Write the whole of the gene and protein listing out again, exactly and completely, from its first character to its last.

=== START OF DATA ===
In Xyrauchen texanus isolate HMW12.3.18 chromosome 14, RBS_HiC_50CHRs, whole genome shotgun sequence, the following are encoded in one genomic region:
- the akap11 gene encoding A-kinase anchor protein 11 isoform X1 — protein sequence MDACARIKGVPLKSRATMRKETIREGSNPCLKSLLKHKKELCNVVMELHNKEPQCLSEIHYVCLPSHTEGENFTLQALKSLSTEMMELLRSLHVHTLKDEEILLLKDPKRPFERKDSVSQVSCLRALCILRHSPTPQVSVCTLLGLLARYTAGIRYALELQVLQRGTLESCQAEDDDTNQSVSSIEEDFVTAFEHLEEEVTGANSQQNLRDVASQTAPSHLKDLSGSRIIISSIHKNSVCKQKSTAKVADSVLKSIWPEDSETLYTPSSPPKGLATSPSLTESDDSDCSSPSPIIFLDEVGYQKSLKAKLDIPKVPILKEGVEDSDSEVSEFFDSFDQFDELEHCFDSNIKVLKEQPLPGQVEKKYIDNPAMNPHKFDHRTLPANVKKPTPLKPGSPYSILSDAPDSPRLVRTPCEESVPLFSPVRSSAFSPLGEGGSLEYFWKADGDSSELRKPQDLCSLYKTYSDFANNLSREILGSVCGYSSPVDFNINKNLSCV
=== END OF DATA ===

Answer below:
In Xyrauchen texanus isolate HMW12.3.18 chromosome 14, RBS_HiC_50CHRs, whole genome shotgun sequence, the following are encoded in one genomic region:
- the akap11 gene encoding A-kinase anchor protein 11 isoform X1 — protein sequence MDACARIKGVPLKSRATMRKETIREGSNPCLKSLLKHKKELCNVVMELHNKEPQCLSEIHYVCLPSHTEGENFTLQALKSLSTEMMELLRSLHVHTLKDEEILLLKDPKRPFERKDSVSQVSCLRALCILRHSPTPQVSVCTLLGLLARYTAGIRYALELQVLQRGTLESCQAEDDDTNQSVSSIEEDFVTAFEHLEEEVTGANSQQNLRDVASQTAPSHLKDLSGSRIIISSIHKNSVCKQKSTAKVADSVLKSIWPEDSETLYTPSSPPKGLATSPSLTESDDSDCSSPSPIIFLDEVGYQKSLKAKLDIPKVPILKEGVEDSDSEVSEFFDSFDQFDELEHCFDSNIKVLKEQPLPGQVEKKYIDNPAMNPHKFDHRTLPANVKKPTPLKPGSPYSILSDAPDSPRLVRTPCEESVPLFSPVRSSAFSPLGEGGSLEYFWKADGDSSELRKPQDLCSLYKTYSDFANNLSREILGSVCGYSSPVDFNINKNLSCV